WASHINGTON — President Barack Obama's speech on health care failed to bridge the gulf with Republicans. But Democrats said Thursday that the president largely succeeded in unifying his own party by making a cogent, persuasive pitch to the American public and by casting his plan to overhaul the health-care system as a political and moral imperative.
The day after the nationally televised address, in which Obama signaled that he could accept an alternative to a government-run insurance plan, influential Democrats who previously seemed wedded to the public insurance option hinted that they, too, might be flexible. They included the House speaker, Nancy Pelosi, and Rep. Henry A. Waxman, the chairman of the House Energy and Commerce Committee.
Democrats sought to use momentum from the speech to reshape the national debate after more than a month of playing defense. Obama wasted no time in pursuing the support of lawmakers who seem to be on the fence by inviting a group of 17 Senate Democrats, mostly centrists, to meet with him at the White House on Thursday afternoon -- a session that participants described as overwhelmingly positive.
And the White House said the president would continue to press the health-care issue around the country, including at a rally Saturday in Minnesota and an interview on "60 Minutes" to be broadcast Sunday.
In the Senate, in particular, the architects of a bipartisan health-care proposal said Obama's speech had given them a lift by endorsing much of what they have proposed, especially a plan to pay a chunk of the bill's cost with new fees on high-end health insurance plans. Both Democrats and Republicans think such a tax can help tamp down long-term health-care spending.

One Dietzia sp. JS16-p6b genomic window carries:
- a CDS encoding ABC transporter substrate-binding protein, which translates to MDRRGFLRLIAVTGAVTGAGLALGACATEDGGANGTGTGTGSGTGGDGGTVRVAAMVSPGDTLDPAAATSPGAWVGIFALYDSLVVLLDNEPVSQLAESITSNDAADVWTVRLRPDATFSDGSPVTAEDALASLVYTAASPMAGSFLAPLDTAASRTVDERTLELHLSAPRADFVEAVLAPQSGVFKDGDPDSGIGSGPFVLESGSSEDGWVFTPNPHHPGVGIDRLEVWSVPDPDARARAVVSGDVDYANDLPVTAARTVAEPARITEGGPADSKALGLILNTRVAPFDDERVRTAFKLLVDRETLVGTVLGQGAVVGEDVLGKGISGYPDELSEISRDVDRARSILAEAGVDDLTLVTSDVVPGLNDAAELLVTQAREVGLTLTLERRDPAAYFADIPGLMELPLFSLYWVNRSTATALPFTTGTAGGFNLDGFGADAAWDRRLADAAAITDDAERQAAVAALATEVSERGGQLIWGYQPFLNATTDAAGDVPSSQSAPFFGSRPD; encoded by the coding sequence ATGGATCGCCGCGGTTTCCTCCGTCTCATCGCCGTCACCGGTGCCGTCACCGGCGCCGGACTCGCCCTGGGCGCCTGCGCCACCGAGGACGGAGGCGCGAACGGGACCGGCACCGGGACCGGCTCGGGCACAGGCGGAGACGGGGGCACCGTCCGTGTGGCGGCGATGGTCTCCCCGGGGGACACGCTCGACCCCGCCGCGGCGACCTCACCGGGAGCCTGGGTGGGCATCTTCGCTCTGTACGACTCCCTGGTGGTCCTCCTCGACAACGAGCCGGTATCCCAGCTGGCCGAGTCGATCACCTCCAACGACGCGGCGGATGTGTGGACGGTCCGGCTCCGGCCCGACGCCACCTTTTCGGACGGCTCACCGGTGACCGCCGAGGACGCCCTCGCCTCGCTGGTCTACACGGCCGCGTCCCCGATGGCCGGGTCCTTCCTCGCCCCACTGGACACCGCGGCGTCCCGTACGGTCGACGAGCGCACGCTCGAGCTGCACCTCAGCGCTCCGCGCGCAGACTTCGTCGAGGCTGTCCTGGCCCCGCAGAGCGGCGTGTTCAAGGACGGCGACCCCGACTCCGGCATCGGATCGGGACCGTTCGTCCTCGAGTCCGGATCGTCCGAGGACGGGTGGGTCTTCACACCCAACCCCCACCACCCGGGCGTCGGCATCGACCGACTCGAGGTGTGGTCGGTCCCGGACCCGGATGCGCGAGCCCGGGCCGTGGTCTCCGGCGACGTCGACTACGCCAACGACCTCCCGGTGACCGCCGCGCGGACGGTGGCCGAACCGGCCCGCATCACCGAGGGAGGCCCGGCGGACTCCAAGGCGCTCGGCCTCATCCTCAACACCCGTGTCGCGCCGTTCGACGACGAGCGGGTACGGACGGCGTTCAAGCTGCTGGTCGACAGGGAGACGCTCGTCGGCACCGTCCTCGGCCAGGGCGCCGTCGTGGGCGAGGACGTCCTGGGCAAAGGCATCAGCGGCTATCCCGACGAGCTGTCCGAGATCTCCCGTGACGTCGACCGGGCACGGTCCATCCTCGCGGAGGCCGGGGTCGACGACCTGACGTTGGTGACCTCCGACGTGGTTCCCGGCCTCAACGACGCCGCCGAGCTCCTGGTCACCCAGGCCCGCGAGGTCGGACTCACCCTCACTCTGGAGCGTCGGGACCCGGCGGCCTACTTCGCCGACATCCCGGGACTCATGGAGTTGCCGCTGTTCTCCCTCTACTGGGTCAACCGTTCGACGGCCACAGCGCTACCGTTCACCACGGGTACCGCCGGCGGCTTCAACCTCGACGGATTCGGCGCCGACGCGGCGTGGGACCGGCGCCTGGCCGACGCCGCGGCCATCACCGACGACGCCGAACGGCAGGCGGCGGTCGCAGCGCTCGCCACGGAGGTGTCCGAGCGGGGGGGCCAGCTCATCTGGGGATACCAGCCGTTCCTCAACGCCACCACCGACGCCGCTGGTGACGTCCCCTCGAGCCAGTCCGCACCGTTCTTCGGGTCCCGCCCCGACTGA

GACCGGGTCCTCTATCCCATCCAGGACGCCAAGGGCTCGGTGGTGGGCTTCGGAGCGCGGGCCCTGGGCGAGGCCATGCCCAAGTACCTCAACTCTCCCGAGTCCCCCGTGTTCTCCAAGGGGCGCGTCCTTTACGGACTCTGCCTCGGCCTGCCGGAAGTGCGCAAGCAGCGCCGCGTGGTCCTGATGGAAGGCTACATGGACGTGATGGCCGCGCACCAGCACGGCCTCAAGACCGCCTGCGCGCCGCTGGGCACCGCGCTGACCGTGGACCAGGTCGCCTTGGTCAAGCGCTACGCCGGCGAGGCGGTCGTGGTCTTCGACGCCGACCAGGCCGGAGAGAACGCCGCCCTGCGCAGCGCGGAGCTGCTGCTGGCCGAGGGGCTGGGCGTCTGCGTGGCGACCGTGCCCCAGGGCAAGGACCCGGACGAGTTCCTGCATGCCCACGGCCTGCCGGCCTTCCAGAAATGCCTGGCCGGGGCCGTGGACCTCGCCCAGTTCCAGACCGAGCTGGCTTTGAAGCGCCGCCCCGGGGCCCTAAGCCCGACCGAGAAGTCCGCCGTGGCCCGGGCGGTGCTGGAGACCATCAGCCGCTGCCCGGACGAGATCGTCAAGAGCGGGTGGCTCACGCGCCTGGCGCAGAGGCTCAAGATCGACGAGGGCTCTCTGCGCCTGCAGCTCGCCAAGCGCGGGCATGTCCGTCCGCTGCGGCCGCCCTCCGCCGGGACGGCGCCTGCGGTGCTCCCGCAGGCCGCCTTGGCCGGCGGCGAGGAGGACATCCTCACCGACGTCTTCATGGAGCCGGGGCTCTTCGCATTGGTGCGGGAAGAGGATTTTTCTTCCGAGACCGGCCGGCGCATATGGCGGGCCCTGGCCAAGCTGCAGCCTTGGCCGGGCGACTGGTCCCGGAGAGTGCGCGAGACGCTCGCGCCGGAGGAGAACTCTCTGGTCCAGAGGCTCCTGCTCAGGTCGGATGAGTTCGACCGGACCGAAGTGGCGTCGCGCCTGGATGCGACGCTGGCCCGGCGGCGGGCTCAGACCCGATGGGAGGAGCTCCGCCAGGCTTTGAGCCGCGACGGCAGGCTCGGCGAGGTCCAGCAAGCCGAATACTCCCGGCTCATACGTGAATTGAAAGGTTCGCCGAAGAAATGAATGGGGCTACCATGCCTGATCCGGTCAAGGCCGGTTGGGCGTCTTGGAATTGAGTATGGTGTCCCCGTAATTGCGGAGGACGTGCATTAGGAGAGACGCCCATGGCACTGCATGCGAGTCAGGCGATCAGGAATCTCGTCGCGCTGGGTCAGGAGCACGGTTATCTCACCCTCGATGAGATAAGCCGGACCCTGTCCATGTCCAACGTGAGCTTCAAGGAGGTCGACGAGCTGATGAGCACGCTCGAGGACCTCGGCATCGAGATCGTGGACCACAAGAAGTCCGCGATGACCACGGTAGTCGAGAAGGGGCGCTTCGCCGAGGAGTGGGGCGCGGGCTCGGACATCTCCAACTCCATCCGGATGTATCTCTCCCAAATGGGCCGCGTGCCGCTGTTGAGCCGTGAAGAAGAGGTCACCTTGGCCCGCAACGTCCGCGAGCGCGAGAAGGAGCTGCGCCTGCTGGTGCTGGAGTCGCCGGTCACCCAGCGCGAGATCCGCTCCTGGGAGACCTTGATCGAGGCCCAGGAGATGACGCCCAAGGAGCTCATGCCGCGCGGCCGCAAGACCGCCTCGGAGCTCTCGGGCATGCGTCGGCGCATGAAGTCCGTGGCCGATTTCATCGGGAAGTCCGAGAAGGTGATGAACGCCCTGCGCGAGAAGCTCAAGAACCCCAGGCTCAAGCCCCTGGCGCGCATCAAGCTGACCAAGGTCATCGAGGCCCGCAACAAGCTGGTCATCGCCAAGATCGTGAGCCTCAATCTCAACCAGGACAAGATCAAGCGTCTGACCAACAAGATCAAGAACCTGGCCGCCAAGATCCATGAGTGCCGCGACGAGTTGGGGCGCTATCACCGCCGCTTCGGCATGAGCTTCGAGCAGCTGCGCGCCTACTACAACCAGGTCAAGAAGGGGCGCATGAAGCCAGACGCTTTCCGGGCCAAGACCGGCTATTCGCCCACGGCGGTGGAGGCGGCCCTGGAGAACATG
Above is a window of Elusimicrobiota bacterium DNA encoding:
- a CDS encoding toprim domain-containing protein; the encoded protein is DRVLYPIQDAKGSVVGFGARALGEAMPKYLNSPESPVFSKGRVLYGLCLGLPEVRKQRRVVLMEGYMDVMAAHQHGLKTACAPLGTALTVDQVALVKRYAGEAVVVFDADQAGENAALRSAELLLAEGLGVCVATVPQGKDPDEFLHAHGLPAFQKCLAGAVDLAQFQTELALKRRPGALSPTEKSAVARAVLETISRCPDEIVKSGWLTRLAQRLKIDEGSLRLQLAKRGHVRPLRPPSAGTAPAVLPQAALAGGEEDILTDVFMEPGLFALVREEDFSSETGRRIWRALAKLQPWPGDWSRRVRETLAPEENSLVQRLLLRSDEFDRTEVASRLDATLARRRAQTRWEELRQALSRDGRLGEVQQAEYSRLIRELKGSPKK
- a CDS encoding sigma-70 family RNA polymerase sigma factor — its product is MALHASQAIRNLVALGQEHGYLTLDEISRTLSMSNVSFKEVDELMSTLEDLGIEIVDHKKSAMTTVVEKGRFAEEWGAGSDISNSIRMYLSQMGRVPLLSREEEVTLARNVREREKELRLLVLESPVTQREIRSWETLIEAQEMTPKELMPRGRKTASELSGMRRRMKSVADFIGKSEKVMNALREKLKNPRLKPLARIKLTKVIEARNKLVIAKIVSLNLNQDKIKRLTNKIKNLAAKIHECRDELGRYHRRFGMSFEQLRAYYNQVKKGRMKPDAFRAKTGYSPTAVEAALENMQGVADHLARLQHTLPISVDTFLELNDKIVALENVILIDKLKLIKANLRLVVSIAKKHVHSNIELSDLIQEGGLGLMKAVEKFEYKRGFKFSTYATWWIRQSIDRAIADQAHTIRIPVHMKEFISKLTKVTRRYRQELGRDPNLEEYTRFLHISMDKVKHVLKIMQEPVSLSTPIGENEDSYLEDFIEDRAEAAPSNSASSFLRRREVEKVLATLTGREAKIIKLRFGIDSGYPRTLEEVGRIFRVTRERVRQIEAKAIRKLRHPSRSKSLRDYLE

"The president's speech breathed new life into what we are doing," said Sen. Max Baucus, D-Mont., the chairman of the Finance Committee, who is leading the bipartisan negotiations. "The president is talking about what we are talking about. That is very helpful. We're very close to being in sync here."
The group of six Senate Finance negotiators, three Democrats and three Republicans, met again Thursday to try to resolve differences. Large obstacles remain, including serious disagreements over a proposed expansion of Medicaid.
Some of Obama's remarks left liberals disappointed, such as his willingness to bend on the idea of creating a government-run health plan to compete with private insurers, which has broad support in the House.
Senators who attended the meeting at the White House said the main topic of discussion was controlling the overall cost of the health-care plan. Several said they were optimistic that they could eventually support the bill.
"The president's speech was very good," said Sen. Evan Bayh, D-Ind. "Our challenge is to produce a bill as good as the speech."
Democratic leaders acknowledged that Obama's speech had probably not shifted any opposition vote from no to yes on the legislation.
Republicans who had reveled in watching Democrats under siege at town-hall-style meetings during the summer recess found themselves on the defensive Thursday, trying to refute Obama's assertions that many of them had promoted false attacks and were unwilling to work toward a compromise that would benefit Americans.
Some Republicans were furious.
"I thought the speech was partisan, uninformative, disingenuous and not likely to encourage those who have honest disagreements with him to be able to work towards some kind of common solution," said Sen. Jon Kyl of Arizona, the No. 2 Republican.
"The point of the speech was to unify the president's Democratic base, not to advance policy," said Sen. Bob Corker, R-Tenn., who has indicated he would like to work with the Democrats on health care. "We heard a lot of pontifications and platitudes."